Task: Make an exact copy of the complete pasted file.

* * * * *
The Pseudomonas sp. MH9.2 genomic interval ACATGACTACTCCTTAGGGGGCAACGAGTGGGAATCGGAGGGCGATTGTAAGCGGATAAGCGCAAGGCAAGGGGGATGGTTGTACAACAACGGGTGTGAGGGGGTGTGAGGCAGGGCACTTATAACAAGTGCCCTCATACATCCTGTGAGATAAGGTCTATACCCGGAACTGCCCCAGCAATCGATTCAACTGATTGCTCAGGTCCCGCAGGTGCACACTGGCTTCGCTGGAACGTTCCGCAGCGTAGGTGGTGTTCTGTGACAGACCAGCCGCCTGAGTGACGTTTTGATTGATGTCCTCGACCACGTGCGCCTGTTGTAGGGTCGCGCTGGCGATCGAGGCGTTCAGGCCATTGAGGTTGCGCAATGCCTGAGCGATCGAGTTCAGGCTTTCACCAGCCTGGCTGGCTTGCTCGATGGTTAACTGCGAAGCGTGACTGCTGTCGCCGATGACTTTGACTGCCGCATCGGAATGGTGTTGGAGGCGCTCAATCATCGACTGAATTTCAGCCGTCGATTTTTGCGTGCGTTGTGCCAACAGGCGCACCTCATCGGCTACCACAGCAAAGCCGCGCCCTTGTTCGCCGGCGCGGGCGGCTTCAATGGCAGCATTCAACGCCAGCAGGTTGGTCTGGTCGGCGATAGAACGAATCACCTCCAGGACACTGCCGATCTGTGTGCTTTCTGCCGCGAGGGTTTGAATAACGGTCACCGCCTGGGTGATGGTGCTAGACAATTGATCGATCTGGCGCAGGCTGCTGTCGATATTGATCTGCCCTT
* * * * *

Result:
The Pseudomonas sp. MH9.2 genomic interval ACATGACTACTCCTTAGGGGGCAACGAGTGGGAATCGGAGGGCGATTGTAAGCGGATAAGCGCAAGGCAAGGGGGATGGTTGTACAACAACGGGTGTGAGGGGGTGTGAGGCAGGGCACTTATAACAAGTGCCCTCATACATCCTGTGAGATAAGGTCTATACCCGGAACTGCCCCAGCAATCGATTCAACTGATTGCTCAGGTCCCGCAGGTGCACACTGGCTTCGCTGGAACGTTCCGCAGCGTAGGTGGTGTTCTGTGACAGACCAGCCGCCTGAGTGACGTTTTGATTGATGTCCTCGACCACGTGCGCCTGTTGTAGGGTCGCGCTGGCGATCGAGGCGTTCAGGCCATTGAGGTTGCGCAATGCCTGAGCGATCGAGTTCAGGCTTTCACCAGCCTGGCTGGCTTGCTCGATGGTTAACTGCGAAGCGTGACTGCTGTCGCCGATGACTTTGACTGCCGCATCGGAATGGTGTTGGAGGCGCTCAATCATCGACTGAATTTCAGCCGTCGATTTTTGCGTGCGTTGTGCCAACAGGCGCACCTCATCGGCTACCACAGCAAAGCCGCGCCCTTGTTCGCCGGCGCGGGCGGCTTCAATGGCAGCATTCAACGCCAGCAGGTTGGTCTGGTCGGCGATAGAACGAATCACCTCCAGGACACTGCCGATCTGTGTGCTTTCTGCCGCGAGGGTTTGAATAACGGTCACCGCCTGGGTGATGGTGCTAGACAATTGATCGATCTGGCGCAGGCTGCTGTCGATATTGATCTGCCCTT